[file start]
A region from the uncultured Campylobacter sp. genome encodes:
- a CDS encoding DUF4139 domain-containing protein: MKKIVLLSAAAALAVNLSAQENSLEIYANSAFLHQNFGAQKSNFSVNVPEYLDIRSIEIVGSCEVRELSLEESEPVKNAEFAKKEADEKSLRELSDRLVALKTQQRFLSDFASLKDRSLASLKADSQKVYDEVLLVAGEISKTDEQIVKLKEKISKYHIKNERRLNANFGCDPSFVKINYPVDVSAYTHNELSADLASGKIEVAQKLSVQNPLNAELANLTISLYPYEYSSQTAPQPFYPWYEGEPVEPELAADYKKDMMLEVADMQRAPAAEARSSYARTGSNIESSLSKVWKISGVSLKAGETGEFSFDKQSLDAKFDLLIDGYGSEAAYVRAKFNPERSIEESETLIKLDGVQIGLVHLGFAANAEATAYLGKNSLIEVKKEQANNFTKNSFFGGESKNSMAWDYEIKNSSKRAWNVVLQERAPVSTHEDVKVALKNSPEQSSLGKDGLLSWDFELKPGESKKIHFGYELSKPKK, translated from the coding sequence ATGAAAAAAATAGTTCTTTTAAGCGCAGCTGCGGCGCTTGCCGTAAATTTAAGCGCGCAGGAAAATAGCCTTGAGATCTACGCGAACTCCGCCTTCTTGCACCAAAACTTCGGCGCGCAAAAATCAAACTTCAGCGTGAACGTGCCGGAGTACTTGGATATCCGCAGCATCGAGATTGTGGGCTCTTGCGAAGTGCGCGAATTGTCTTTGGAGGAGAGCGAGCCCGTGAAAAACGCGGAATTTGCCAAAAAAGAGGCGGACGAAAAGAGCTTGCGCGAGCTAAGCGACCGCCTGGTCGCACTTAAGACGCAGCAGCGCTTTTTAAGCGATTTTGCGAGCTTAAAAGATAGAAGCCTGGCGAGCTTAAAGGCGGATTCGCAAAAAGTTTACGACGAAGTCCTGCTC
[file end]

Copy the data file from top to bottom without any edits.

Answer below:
A region from the uncultured Campylobacter sp. genome encodes:
- a CDS encoding DUF4139 domain-containing protein: MKKIVLLSAAAALAVNLSAQENSLEIYANSAFLHQNFGAQKSNFSVNVPEYLDIRSIEIVGSCEVRELSLEESEPVKNAEFAKKEADEKSLRELSDRLVALKTQQRFLSDFASLKDRSLASLKADSQKVYDEVLLVAGEISKTDEQIVKLKEKISKYHIKNERRLNANFGCDPSFVKINYPVDVSAYTHNELSADLASGKIEVAQKLSVQNPLNAELANLTISLYPYEYSSQTAPQPFYPWYEGEPVEPELAADYKKDMMLEVADMQRAPAAEARSSYARTGSNIESSLSKVWKISGVSLKAGETGEFSFDKQSLDAKFDLLIDGYGSEAAYVRAKFNPERSIEESETLIKLDGVQIGLVHLGFAANAEATAYLGKNSLIEVKKEQANNFTKNSFFGGESKNSMAWDYEIKNSSKRAWNVVLQERAPVSTHEDVKVALKNSPEQSSLGKDGLLSWDFELKPGESKKIHFGYELSKPKK, translated from the coding sequence ATGAAAAAAATAGTTCTTTTAAGCGCAGCTGCGGCGCTTGCCGTAAATTTAAGCGCGCAGGAAAATAGCCTTGAGATCTACGCGAACTCCGCCTTCTTGCACCAAAACTTCGGCGCGCAAAAATCAAACTTCAGCGTGAACGTGCCGGAGTACTTGGATATCCGCAGCATCGAGATTGTGGGCTCTTGCGAAGTGCGCGAATTGTCTTTGGAGGAGAGCGAGCCCGTGAAAAACGCGGAATTTGCCAAAAAAGAGGCGGACGAAAAGAGCTTGCGCGAGCTAAGCGACCGCCTGGTCGCACTTAAGACGCAGCAGCGCTTTTTAAGCGATTTTGCGAGCTTAAAAGATAGAAGCCTGGCGAGCTTAAAGGCGGATTCGCAAAAAGTTTACGACGAAGTCCTGCTC